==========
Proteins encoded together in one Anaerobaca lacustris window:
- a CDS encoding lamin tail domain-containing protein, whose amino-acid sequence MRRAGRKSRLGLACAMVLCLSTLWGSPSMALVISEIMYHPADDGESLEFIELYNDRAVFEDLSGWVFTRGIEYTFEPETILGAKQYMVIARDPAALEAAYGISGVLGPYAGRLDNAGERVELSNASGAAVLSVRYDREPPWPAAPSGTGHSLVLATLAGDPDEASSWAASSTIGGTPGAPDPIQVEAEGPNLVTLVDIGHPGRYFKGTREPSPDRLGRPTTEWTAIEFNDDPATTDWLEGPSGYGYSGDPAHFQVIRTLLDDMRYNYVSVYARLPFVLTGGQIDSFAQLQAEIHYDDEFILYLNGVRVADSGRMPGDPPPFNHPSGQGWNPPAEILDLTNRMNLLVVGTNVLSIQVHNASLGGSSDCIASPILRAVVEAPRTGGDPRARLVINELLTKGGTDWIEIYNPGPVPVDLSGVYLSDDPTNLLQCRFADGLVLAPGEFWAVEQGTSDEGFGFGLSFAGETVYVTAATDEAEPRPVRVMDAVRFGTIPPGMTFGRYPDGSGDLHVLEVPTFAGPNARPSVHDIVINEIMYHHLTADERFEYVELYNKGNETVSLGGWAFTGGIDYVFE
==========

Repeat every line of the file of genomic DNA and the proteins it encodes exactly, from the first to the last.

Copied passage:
Proteins encoded together in one Anaerobaca lacustris window:
- a CDS encoding lamin tail domain-containing protein, whose amino-acid sequence MRRAGRKSRLGLACAMVLCLSTLWGSPSMALVISEIMYHPADDGESLEFIELYNDRAVFEDLSGWVFTRGIEYTFEPETILGAKQYMVIARDPAALEAAYGISGVLGPYAGRLDNAGERVELSNASGAAVLSVRYDREPPWPAAPSGTGHSLVLATLAGDPDEASSWAASSTIGGTPGAPDPIQVEAEGPNLVTLVDIGHPGRYFKGTREPSPDRLGRPTTEWTAIEFNDDPATTDWLEGPSGYGYSGDPAHFQVIRTLLDDMRYNYVSVYARLPFVLTGGQIDSFAQLQAEIHYDDEFILYLNGVRVADSGRMPGDPPPFNHPSGQGWNPPAEILDLTNRMNLLVVGTNVLSIQVHNASLGGSSDCIASPILRAVVEAPRTGGDPRARLVINELLTKGGTDWIEIYNPGPVPVDLSGVYLSDDPTNLLQCRFADGLVLAPGEFWAVEQGTSDEGFGFGLSFAGETVYVTAATDEAEPRPVRVMDAVRFGTIPPGMTFGRYPDGSGDLHVLEVPTFAGPNARPSVHDIVINEIMYHHLTADERFEYVELYNKGNETVSLGGWAFTGGIDYVFE